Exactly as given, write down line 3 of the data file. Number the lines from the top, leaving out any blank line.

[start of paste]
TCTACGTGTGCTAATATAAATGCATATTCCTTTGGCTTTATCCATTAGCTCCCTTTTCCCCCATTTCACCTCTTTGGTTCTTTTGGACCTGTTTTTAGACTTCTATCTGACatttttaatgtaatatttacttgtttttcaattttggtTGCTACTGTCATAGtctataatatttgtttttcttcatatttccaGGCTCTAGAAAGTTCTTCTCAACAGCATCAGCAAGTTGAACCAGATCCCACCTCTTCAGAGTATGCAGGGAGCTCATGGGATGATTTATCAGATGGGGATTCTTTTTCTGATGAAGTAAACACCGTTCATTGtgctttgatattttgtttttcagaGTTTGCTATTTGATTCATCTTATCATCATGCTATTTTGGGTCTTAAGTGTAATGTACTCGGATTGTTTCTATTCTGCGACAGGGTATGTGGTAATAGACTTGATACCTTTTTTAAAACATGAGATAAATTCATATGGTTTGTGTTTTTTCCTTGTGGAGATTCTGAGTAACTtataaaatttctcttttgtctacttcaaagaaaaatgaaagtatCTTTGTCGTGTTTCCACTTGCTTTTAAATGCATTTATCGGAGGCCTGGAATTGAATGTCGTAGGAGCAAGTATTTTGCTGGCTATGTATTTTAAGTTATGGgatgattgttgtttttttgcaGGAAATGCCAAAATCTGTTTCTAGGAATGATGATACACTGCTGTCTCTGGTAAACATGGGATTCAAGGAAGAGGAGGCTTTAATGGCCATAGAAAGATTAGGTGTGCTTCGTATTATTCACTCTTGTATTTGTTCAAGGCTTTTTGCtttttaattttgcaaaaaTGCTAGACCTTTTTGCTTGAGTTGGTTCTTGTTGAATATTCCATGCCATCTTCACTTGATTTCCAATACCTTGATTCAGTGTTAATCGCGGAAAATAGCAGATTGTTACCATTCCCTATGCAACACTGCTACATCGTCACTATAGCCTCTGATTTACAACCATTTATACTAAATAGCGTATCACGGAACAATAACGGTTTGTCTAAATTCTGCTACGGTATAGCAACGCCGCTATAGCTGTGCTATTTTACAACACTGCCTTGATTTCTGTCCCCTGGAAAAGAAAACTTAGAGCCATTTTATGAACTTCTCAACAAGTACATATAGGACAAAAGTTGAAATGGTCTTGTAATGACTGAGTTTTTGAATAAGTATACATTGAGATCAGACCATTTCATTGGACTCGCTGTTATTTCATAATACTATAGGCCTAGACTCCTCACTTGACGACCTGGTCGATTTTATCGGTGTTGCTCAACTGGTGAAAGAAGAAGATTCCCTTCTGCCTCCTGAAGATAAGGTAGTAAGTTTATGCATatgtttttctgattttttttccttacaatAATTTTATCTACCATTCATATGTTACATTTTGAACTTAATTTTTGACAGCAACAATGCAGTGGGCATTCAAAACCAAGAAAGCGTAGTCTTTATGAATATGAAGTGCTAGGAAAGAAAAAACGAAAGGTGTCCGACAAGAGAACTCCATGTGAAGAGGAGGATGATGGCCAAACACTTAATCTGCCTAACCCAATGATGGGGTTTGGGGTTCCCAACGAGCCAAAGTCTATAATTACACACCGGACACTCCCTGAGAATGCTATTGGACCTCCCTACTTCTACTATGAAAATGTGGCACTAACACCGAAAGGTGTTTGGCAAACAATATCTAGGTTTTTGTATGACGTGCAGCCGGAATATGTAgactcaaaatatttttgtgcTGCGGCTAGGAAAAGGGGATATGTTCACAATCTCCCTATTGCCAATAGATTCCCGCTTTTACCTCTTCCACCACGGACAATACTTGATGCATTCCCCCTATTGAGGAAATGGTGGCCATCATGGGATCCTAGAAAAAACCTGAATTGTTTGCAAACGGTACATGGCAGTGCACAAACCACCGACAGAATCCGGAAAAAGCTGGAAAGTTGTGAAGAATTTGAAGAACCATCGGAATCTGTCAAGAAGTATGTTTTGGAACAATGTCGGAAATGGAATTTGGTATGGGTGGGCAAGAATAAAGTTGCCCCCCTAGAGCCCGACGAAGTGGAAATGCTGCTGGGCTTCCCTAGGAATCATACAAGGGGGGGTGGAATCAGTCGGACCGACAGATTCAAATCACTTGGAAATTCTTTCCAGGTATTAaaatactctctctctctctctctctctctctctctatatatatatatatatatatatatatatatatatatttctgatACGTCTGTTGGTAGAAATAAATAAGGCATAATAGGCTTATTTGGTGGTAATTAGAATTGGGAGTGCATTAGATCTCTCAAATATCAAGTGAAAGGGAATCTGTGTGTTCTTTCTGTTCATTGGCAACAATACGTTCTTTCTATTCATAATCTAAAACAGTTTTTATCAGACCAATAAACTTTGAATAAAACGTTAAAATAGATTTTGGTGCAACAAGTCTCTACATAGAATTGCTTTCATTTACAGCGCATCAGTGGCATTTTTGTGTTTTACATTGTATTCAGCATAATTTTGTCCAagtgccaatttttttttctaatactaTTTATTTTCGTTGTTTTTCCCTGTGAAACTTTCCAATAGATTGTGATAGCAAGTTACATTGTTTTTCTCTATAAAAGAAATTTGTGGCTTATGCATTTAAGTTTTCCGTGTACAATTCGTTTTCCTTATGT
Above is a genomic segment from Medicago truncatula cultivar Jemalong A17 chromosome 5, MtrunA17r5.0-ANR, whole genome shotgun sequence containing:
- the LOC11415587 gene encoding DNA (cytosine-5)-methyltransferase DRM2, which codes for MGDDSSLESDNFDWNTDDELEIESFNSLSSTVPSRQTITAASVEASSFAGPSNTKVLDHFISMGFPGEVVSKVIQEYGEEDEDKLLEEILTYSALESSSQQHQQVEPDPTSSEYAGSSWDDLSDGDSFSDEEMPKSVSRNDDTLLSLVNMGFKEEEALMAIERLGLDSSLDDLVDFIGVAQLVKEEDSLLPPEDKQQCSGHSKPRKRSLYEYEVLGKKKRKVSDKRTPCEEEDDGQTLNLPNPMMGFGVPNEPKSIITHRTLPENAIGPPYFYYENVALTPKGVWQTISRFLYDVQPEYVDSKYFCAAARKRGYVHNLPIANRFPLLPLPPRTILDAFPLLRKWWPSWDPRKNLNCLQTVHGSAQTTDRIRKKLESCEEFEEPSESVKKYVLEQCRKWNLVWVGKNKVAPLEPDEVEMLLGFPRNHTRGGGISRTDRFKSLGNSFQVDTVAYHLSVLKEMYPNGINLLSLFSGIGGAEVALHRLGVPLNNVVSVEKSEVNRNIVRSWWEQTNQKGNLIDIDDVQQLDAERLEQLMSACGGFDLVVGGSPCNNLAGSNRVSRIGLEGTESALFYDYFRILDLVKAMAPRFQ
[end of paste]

- the LOC11415587 gene encoding DNA (cytosine-5)-methyltransferase DRM2, which codes for MGDDSSLESDNFDWNTDDELEIESFNSLSSTVPSRQTITAASVEASSFAGPSNTKVLDHFISMGFPGEVVSKVIQEYGEEDEDKLLEEILTYSALESSSQQHQQVEPDPTSSEYAGSSWDDLSDGDSFSDEEMPKSVSRNDDTLLSLVNMGFKEEEALMAIERLGLDSSLDDLVDFIGVAQLVKEEDSLLPPEDKQQCSGHSKPRKRSLYEYEVLGKKKRKVSDKRTPCEEEDDGQTLNLPNPMMGFGVPNEPKSIITHRTLPENAIGPPYFYYENVALTPKGVWQTISRFLYDVQPEYVDSKYFCAAARKRGYVHNLPIANRFPLLPLPPRTILDAFPLLRKWWPSWDPRKNLNCLQTVHGSAQTTDRIRKKLESCEEFEEPSESVKKYVLEQCRKWNLVWVGKNKVAPLEPDEVEMLLGFPRNHTRGGGISRTDRFKSLGNSFQVDTVAYHLSVLKEMYPNGINLLSLFSGIGGAEVALHRLGVPLNNVVSVEKSEVNRNIVRSWWEQTNQKGNLIDIDDVQQLDAERLEQLMSACGGFDLVVGGSPCNNLAGSNRVSRIGLEGTESALFYDYFRILDLVKAMAPRFQ